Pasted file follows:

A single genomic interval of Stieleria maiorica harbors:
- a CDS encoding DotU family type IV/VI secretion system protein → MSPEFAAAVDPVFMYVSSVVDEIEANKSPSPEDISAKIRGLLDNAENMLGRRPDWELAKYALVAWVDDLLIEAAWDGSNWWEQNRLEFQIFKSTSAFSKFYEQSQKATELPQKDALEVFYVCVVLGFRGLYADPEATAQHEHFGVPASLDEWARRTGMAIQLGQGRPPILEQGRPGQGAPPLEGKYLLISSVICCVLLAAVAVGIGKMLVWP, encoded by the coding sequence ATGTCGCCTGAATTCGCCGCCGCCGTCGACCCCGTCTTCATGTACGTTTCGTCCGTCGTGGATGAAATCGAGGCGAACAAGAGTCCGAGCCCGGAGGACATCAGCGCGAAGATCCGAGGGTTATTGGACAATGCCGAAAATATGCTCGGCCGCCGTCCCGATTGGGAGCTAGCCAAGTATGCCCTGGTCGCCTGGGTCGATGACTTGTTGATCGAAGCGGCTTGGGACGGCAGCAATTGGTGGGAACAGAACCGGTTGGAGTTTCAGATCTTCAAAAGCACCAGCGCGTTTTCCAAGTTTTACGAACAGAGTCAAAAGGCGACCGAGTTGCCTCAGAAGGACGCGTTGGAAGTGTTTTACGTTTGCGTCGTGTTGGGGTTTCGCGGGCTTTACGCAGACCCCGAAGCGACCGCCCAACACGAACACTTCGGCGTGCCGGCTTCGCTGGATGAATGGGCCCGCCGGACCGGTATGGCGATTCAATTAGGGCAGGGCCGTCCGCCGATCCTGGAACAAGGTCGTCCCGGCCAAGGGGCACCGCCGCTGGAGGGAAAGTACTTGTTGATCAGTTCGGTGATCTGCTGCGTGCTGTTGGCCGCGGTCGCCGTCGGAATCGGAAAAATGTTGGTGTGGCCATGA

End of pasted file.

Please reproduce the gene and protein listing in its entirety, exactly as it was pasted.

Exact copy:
A single genomic interval of Stieleria maiorica harbors:
- a CDS encoding DotU family type IV/VI secretion system protein → MSPEFAAAVDPVFMYVSSVVDEIEANKSPSPEDISAKIRGLLDNAENMLGRRPDWELAKYALVAWVDDLLIEAAWDGSNWWEQNRLEFQIFKSTSAFSKFYEQSQKATELPQKDALEVFYVCVVLGFRGLYADPEATAQHEHFGVPASLDEWARRTGMAIQLGQGRPPILEQGRPGQGAPPLEGKYLLISSVICCVLLAAVAVGIGKMLVWP, encoded by the coding sequence ATGTCGCCTGAATTCGCCGCCGCCGTCGACCCCGTCTTCATGTACGTTTCGTCCGTCGTGGATGAAATCGAGGCGAACAAGAGTCCGAGCCCGGAGGACATCAGCGCGAAGATCCGAGGGTTATTGGACAATGCCGAAAATATGCTCGGCCGCCGTCCCGATTGGGAGCTAGCCAAGTATGCCCTGGTCGCCTGGGTCGATGACTTGTTGATCGAAGCGGCTTGGGACGGCAGCAATTGGTGGGAACAGAACCGGTTGGAGTTTCAGATCTTCAAAAGCACCAGCGCGTTTTCCAAGTTTTACGAACAGAGTCAAAAGGCGACCGAGTTGCCTCAGAAGGACGCGTTGGAAGTGTTTTACGTTTGCGTCGTGTTGGGGTTTCGCGGGCTTTACGCAGACCCCGAAGCGACCGCCCAACACGAACACTTCGGCGTGCCGGCTTCGCTGGATGAATGGGCCCGCCGGACCGGTATGGCGATTCAATTAGGGCAGGGCCGTCCGCCGATCCTGGAACAAGGTCGTCCCGGCCAAGGGGCACCGCCGCTGGAGGGAAAGTACTTGTTGATCAGTTCGGTGATCTGCTGCGTGCTGTTGGCCGCGGTCGCCGTCGGAATCGGAAAAATGTTGGTGTGGCCATGA